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Public Employees Lose as Florida Supreme Court Upholds 3% Pension Dip

| January 17, 2013

The justices side with the Florida Legislature on 3 percent contributions from public employees' pensions. (Gregory Moine)

The justices side with the Florida Legislature on 3 percent contributions from public employees’ pensions. (Gregory Moine)

Last Updated: 12:55 p.m.

The Florida Supreme Court, in a much-anticipated but very divided 4-3 ruling, today sided with the Legislature, and against public employees, by upholding a 2011 law that requires all public employees to contribute 3 percent of their pay to the Florida Retirement System, a pension fund.

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In a majority opinion by Justice Labarga, the court ruled that the 2011 law was “facially constitutional,” and that it did not violate the contracts clause, the takings clause or the collective bargaining clause of the Florida Constitution. (See the full decision below.)

Justices Ricky Polston, Barbara Pariente, Charles Canady joined Labarga’s decision. Justices R. Fred Lewis, James E. C. Perry and Peggy Quince dissented.

“In my view,” Perry wrote in a blistering dissent, citing the relevant law, “the challenged provisions of chapter 2011-68, Laws of Florida, amount to an insufferable and unconstitutional ‘bait and switch’ at the expense of public employees who were members of the Florida Retirement System (FRS) prior to July 1, 2011.” Perry criticized the majority for “improperly considering” and misapplying case law it relied on.

The decision is a relief to local governments, particularly school boards, who would have had to find millions of dollars they have already cut or budgeted, based on the 2011 law, essentially making up for the reimbursements the retirement system would have been forced to make to public employees hired before 2011. The Flagler County School Board, for example, would have had to find $3.4 million. “We don’t have the money. The state would have the fund this, because they defunded us that amount,” Tom Tant, Flagler County schools’ finance director, said immediately after the ruling was handed down.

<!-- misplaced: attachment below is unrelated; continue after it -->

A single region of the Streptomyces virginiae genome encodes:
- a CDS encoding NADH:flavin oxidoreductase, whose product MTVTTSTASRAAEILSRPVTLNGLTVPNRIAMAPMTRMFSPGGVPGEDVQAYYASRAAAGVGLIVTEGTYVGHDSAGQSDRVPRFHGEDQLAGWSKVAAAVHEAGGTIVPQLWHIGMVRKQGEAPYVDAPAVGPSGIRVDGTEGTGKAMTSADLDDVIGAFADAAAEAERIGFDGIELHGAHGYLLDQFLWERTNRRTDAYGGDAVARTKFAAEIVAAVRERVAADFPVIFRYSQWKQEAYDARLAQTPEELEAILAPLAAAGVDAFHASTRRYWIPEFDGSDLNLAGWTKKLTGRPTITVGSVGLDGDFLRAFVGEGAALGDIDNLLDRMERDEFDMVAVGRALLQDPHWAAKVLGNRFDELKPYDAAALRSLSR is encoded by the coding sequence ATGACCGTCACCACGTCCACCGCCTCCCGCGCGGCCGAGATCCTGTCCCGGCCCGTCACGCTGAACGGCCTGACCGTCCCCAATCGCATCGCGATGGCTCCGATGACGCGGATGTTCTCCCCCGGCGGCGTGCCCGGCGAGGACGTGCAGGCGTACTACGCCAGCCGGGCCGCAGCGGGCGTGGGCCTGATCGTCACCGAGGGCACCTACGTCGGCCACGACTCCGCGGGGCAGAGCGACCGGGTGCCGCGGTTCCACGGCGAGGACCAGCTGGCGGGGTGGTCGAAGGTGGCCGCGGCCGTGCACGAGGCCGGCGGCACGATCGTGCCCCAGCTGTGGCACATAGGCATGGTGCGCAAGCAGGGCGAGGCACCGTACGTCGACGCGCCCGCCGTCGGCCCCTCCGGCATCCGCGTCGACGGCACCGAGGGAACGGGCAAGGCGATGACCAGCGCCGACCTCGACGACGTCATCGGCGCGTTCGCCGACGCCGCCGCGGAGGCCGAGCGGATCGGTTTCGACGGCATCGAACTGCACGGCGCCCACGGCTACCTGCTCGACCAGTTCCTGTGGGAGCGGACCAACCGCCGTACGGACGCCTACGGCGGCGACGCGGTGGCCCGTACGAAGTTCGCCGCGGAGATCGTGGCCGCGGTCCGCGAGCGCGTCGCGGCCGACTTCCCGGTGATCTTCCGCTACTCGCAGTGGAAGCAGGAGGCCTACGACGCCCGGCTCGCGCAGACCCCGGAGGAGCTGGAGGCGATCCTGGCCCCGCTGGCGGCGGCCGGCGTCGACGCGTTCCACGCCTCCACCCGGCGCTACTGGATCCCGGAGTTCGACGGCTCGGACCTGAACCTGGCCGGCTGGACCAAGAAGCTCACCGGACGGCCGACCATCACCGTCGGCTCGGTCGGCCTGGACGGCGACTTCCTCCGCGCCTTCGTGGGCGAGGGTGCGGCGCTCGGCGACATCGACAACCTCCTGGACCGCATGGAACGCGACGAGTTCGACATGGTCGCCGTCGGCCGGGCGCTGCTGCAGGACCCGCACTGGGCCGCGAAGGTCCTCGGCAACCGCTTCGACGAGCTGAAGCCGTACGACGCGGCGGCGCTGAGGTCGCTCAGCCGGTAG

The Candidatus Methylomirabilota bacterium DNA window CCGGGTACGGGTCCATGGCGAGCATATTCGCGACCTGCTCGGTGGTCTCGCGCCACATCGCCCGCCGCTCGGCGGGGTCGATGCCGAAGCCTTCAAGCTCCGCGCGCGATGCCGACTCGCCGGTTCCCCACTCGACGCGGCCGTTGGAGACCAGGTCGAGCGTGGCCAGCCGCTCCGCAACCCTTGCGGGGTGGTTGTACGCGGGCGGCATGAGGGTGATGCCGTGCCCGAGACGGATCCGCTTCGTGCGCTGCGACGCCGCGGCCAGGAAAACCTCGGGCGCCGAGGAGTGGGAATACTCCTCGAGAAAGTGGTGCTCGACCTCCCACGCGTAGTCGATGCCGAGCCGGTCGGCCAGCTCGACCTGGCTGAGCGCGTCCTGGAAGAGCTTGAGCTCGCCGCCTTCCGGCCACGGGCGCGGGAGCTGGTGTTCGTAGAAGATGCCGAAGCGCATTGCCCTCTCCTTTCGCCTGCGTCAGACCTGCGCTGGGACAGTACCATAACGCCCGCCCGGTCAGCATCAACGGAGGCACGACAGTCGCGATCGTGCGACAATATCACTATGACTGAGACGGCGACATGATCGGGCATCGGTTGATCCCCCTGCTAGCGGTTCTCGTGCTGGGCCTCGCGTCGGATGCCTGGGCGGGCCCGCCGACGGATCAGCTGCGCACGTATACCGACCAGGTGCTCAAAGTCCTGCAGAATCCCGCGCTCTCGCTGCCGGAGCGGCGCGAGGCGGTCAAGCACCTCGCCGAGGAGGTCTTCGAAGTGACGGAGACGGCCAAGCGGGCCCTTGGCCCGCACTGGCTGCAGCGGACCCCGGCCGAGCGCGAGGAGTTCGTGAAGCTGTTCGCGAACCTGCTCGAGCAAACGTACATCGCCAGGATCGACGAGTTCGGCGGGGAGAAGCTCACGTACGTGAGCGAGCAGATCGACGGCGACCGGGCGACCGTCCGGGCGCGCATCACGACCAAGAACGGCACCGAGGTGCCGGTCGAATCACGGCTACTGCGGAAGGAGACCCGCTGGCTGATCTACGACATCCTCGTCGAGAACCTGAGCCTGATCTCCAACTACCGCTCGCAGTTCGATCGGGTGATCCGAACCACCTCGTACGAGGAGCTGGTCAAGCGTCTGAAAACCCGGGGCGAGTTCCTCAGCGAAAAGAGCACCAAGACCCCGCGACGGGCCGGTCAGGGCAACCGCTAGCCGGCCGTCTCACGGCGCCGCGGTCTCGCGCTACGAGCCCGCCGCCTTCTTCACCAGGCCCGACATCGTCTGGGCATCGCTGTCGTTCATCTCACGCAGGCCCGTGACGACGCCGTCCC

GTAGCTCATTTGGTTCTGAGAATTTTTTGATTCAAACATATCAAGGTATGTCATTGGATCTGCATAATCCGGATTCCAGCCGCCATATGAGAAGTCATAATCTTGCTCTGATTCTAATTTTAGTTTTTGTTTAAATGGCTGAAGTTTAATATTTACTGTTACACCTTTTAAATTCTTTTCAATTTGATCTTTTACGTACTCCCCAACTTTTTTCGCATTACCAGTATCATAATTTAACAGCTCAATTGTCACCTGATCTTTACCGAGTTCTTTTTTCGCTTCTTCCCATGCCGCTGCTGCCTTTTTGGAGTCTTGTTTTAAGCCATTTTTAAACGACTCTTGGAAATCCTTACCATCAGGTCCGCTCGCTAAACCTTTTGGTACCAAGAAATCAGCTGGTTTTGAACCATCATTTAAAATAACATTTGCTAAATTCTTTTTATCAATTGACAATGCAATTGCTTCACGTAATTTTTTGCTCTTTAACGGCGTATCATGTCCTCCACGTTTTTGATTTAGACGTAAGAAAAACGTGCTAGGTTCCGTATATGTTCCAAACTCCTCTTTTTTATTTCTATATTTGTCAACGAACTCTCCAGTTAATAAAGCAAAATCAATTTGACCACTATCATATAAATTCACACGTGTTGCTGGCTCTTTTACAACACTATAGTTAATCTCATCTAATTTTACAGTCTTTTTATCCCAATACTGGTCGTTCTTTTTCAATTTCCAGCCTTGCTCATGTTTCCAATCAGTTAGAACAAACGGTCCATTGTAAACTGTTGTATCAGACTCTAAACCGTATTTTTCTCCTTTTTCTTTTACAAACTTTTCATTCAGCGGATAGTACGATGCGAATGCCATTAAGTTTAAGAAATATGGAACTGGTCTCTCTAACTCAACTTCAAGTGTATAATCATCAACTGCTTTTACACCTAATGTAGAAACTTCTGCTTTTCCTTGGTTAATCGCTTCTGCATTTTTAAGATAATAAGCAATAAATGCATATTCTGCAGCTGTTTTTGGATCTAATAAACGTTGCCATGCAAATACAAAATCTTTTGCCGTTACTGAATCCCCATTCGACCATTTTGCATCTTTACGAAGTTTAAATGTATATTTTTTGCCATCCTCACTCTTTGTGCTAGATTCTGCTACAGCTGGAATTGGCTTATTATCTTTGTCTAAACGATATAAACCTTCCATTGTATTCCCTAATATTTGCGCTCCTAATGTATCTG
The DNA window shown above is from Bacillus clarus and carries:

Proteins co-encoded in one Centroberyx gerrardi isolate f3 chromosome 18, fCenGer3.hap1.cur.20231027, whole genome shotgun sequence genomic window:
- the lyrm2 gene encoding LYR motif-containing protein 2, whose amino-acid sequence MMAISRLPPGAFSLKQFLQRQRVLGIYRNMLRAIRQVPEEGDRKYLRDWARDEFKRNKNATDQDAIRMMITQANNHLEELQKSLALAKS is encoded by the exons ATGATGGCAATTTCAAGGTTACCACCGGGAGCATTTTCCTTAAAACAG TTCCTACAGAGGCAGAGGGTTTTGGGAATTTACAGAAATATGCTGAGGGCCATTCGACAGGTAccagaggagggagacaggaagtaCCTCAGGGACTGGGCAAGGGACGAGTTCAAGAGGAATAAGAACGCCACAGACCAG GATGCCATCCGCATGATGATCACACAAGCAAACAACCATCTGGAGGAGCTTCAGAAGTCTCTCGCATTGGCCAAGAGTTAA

The statewide impact would have been $2 billion. As it is, there will be no budget impact now that the ruling leave matters as they have been since 2011.

“Certainly finance directors of cities that use the FRS as their primary retirement vehicle, it is a relief,” Chris Quinn, Palm Coast’s finance director, said. “It is going to save those entities a significant amount of money, not having to fund that 3 percent.” For Palm Coast, however, the impact would have been minimal either way, because only about a dozen employees of the city are part of the Florida Retirement System.

“Balancing the state budget on the backs of middle-class working families is the wrong approach for legislative leaders and the governor to take,’’ Andy Ford, president of the Florida Education Association, the teachers union that led the court battle, told the Miami Herald. “We’re disappointed that the state’s highest court said this approach was legal.”


In all, the decision affects 623,000 participants of FRS, almost half of whom are teachers. State workers, cops, county employees, college and university employees are also participants.

Today’s decision overturns a ruling by Leon County Circuit Court Judge Jackie Fulford who declared the 2011 law unconstitutional. In a ruling last year, Fulford ruled that the law had broken a contractual covenant with state employees, denied them property without compensation and violated their collective bargaining right, since the law essentially nullified what had been agreed to in collective bargaining.